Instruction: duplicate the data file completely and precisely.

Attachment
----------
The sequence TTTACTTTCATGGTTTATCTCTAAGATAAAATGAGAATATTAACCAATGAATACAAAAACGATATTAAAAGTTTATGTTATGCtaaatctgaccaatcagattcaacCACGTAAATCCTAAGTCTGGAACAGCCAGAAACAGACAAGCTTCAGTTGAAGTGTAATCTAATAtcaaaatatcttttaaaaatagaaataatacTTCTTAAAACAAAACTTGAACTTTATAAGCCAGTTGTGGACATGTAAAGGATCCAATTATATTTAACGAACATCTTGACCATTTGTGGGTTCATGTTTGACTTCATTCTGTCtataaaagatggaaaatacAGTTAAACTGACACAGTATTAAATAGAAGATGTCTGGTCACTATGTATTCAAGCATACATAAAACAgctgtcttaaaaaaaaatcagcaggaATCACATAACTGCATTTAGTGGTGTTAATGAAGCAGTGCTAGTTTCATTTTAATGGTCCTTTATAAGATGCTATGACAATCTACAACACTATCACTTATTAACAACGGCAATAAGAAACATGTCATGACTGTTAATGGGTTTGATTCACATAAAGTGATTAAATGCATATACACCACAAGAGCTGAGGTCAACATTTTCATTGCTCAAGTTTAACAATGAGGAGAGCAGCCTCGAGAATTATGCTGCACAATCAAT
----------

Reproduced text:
The sequence TTTACTTTCATGGTTTATCTCTAAGATAAAATGAGAATATTAACCAATGAATACAAAAACGATATTAAAAGTTTATGTTATGCtaaatctgaccaatcagattcaacCACGTAAATCCTAAGTCTGGAACAGCCAGAAACAGACAAGCTTCAGTTGAAGTGTAATCTAATAtcaaaatatcttttaaaaatagaaataatacTTCTTAAAACAAAACTTGAACTTTATAAGCCAGTTGTGGACATGTAAAGGATCCAATTATATTTAACGAACATCTTGACCATTTGTGGGTTCATGTTTGACTTCATTCTGTCtataaaagatggaaaatacAGTTAAACTGACACAGTATTAAATAGAAGATGTCTGGTCACTATGTATTCAAGCATACATAAAACAgctgtcttaaaaaaaaatcagcaggaATCACATAACTGCATTTAGTGGTGTTAATGAAGCAGTGCTAGTTTCATTTTAATGGTCCTTTATAAGATGCTATGACAATCTACAACACTATCACTTATTAACAACGGCAATAAGAAACATGTCATGACTGTTAATGGGTTTGATTCACATAAAGTGATTAAATGCATATACACCACAAGAGCTGAGGTCAACATTTTCATTGCTCAAGTTTAACAATGAGGAGAGCAGCCTCGAGAATTATGCTGCACAATCAAT